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Analytical summary - Universal coverage

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Universal coverage aims to achieve population coverage through universal pooled funding. This is an important objective of most health systems and requires provision of comprehensive preventive and curative care, free at point of delivery to the entire population. This definition implies two dimensions of coverage: breadth and depth.

Breadth refers to the proportion of the population receiving access to the package. Depth refers to the extent of the services that are covered. In almost all societies, even those that are considered wealthy, there is some trade-off between breadth and depth.

At this stage of development, universal coverage for a comprehensive package of services for the majority of the population of Sierra Leone is not achievable. However, other initiatives exist towards universal coverage.

The Free Health Care Initiative[1]
The major barrier for access to health care is related to user fees at the point of service delivery, especially as 69% of health care in Sierra Leone is financed principally from private, out-of-pocket payments.[2] However, with the introduction of the Free Health Care Initiative, this barrier has been removed from pregnant women, lactating mothers and children aged under 5 years.

The Free Health Care Initiative was introduced by His Excellency, The President of the Republic of Sierra Leone, in April 2010. The purpose of this Initiative is to enhance access by ensuring that approximately 230 000 pregnant women and approximately 1 million children aged under 5 years benefit from free health care services.

The Government of Sierra Leone abolished all charges to pregnant women, lactating mothers and children aged under 5 years from 27 April 2010, which was Independence Day. The abolishment of user fees for this target group has led to an increased demand for, and utilization of, services.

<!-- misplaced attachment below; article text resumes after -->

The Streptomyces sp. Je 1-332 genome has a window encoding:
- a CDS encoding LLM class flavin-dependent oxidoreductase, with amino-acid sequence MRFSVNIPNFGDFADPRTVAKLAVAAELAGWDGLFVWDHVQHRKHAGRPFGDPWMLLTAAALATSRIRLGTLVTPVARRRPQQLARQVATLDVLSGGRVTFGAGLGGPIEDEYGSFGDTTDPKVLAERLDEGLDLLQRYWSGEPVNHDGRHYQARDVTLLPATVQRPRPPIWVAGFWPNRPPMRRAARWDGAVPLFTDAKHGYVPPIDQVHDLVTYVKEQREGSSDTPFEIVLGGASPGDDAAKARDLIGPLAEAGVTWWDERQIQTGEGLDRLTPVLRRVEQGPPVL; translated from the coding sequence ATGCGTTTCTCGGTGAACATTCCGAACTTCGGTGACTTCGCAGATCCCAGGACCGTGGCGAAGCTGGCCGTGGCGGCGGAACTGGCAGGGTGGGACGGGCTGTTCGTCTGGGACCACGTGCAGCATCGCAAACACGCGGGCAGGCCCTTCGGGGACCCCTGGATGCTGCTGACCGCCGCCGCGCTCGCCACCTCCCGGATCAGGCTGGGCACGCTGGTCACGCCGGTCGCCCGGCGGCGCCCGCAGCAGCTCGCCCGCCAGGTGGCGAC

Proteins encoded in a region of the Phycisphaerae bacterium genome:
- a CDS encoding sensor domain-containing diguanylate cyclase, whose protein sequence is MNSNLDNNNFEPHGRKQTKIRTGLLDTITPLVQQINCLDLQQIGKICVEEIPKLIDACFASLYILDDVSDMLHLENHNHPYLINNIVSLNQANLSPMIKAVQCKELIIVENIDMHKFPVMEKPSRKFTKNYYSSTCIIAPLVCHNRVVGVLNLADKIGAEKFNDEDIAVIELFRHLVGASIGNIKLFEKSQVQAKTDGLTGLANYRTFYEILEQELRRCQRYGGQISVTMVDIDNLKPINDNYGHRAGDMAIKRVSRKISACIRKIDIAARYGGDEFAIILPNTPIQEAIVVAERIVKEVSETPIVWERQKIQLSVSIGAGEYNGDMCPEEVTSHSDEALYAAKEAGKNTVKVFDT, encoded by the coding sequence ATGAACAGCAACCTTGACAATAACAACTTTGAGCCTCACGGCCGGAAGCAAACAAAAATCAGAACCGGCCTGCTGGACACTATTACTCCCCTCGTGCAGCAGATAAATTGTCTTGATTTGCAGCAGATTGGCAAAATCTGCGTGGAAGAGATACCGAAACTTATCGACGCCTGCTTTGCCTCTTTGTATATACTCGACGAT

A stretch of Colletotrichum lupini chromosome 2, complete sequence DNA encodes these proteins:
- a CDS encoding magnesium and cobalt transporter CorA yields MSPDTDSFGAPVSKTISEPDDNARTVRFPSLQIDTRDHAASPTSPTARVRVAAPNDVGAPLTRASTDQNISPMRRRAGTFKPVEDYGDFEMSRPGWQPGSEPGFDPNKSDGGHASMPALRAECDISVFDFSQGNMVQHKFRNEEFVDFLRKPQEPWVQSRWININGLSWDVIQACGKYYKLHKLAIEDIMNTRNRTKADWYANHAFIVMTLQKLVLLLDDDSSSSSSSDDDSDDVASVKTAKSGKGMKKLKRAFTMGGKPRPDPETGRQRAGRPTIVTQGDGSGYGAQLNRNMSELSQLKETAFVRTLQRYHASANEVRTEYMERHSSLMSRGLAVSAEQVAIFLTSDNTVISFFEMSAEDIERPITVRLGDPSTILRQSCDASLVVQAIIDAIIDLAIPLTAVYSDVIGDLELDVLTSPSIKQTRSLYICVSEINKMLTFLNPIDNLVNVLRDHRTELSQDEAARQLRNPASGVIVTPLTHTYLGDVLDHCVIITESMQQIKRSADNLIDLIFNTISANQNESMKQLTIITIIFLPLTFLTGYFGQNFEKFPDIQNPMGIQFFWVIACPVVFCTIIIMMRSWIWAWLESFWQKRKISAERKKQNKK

Basic Package of Essential Care Services[3]
One of the Ministry of Health and Sanitation’s key responses to improve health service delivery was to develop a Basic Package of Essential Health Services (BPEHS) to guide efficient policy prioritization and implementation. The major focus of the BPEHS is to reduce mortality rates, especially for infants and pregnant women. It seeks to scale-up interventions of the minimum package of essential services. All services in the package must be available as an integrated whole, rather than being available in stages or as an individual service.

The Ministry strives to ensure that the core services making up BPEHS are available nationwide and that additional services that are not part of the BPEHS are added, as and when appropriate. These additional services are not intended to substitute for any of the BPEHS.


  1. Free health care services for pregnant and lactating women and young children in Sierra Leone. Government of Sierra Leone, Ministry of Health and Sanitation, 2009
  2. Leigh B. Child survival and development mid-term review report for the programme 2008–2010. Sierra Leone, United Nations Children’s Fund, 2009
  3. Basic Package of Essential Health Services for Sierra Leone (pdf 2.01Mb). Government of Sierra Leone, Ministry of Health and Sanitation, 2010